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Give me another horse,-bind up my wounds,Have mercy, Jesu !-Soft, I did but dream.O coward conscience, how dost thou afflict me! The lights burn blue. It is now dead midnight. Cold fearful drops stand on my trembling flesh. What do I fear? myself?
RICHARD'S ADDRESS BEFORE THE BATTLE. A thousand hearts are great within my bosom: Advance our standards, set upon our foes ; Our ancient word of courage, fair Saint George, Inspire us with the spleen of fiery dragons ! Upon them! Victory sits on our helms.
RICHARD'S BEHAVIOUR AFTER AN ALARUM. A horse! a horse ! 'my kingdom for a horse! Cate. Withdraw, my lord, I'll help you to a horse.
K. Rich. Slave, I have set my life upon a cast, And I will stand the hazard of the die: I think, there be six Richmonds in the field; Five bave I slain to-day instead of him: A horse! a horse! my kingdom for a horse!
King Henry VIII.
To climb steep hills,
ACTION TO BE CARRIED ON WITH RESOLUTION.
Our necessary actions, in tbe fear
АСТ II. THE DUKE OF BUCKINGHAM'S PRAYER FOR THE KING,
MAY he live Longer than I have time to tell his years! Ever belov'd, and loving, may his rule be! And, when old time shall lead him to his end, Goodness and he fill up one monument! DEPENDENTS NOT TO BE TOO MUCH TRUSTED BY GREAT
MEN. This from a dying man receive as certain: Where you are liberal of your loves, and counsels, Be sure you be not loose : for those you make friends, And give your hearts to, when they once perceive The least rub in your fortunes, fall away Like water from ye, never found again But where they mean to sink ye.
A GOOD WIFE.
A loss of her,
THE BLESSINGS OF A LOW STATION.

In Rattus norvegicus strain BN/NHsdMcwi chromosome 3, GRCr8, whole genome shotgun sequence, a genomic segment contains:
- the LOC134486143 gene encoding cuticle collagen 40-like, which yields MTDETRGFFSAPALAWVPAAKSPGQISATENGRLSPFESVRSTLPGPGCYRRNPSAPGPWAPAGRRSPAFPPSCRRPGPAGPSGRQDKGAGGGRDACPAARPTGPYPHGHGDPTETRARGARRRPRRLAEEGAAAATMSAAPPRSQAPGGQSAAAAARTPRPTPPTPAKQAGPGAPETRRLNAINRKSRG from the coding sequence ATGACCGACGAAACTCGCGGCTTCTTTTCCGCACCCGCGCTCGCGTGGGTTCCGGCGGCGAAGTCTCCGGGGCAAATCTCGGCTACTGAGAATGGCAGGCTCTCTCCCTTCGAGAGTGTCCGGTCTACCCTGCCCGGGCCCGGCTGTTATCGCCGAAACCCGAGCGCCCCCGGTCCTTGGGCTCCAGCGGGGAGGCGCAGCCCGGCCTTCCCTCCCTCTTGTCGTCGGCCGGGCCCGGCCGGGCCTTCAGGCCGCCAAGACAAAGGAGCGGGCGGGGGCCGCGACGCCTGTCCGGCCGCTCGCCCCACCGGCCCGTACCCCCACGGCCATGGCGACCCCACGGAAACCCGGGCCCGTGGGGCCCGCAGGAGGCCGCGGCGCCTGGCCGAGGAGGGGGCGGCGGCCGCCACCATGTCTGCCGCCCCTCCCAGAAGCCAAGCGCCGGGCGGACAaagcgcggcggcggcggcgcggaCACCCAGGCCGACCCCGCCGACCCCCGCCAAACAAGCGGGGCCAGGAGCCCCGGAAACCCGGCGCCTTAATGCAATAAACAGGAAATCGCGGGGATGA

'Tis better to be lowly born, And range with humble livers in content, Than to be perk'd up in a glistering grief, And wear a golden sorrow.
QUEEN KATHARINE'S SPEECH TO HER HUSBAND.
Alas, sir, In what have I offended you? what cause Hath my behaviour given to your displeasure, That thus you should proceed to put me off, And take your good grace from me? Heaven witness, I have been to you a true and humble wife, At all times to your will conformable: Ever in fear to kindle your dislike, Yea, subject to your countenance : glad, or sorry, As I saw it inclin'd. When was the hour, I ever contradicted your desire, Or made it not mine too? Or which of your friends Have I not strove to love, although I knew He were mine enemy? what friend of mine That had to him deriv'd your anger, did I Continue in my liking? nay, gave notice He was from thence discharg'd? Sir, call to mind That I have been your wife, in this obedience, Upward of twenty years, and have been blest With many children by you: If, in the course And process of this time, you can report, And prove it too, against mine honour aught, My bond to wedlock, or my love and duty,
Against your sacred person, in God's name,
You are meek, and humble-mouth'd ;
That man i' the world, who shall report he has A better wife, let him in nought be trusted, For speaking false in that: Thou art, alone, (If thy rare qualities, sweet gentleness, Thy meekness saint-like, wife-like government, Obeying in commanding, -and thy parts Sovereign and pious else, could speak thee outt.) The queen of earthly queens.
ACT III. QUEEN KATHARINE ON HER OWN MERIT. Have I liv'd thus long-(let me speak myself, Since virtue finds no friends, a wife, a true one? A woman (I dare say, without vainglory,) Never yet branded with suspicion ? Have I with all my full affections Still met the king? lov’d bim next heaven? obey'd him?
* Appearance. + Speak out thy merits.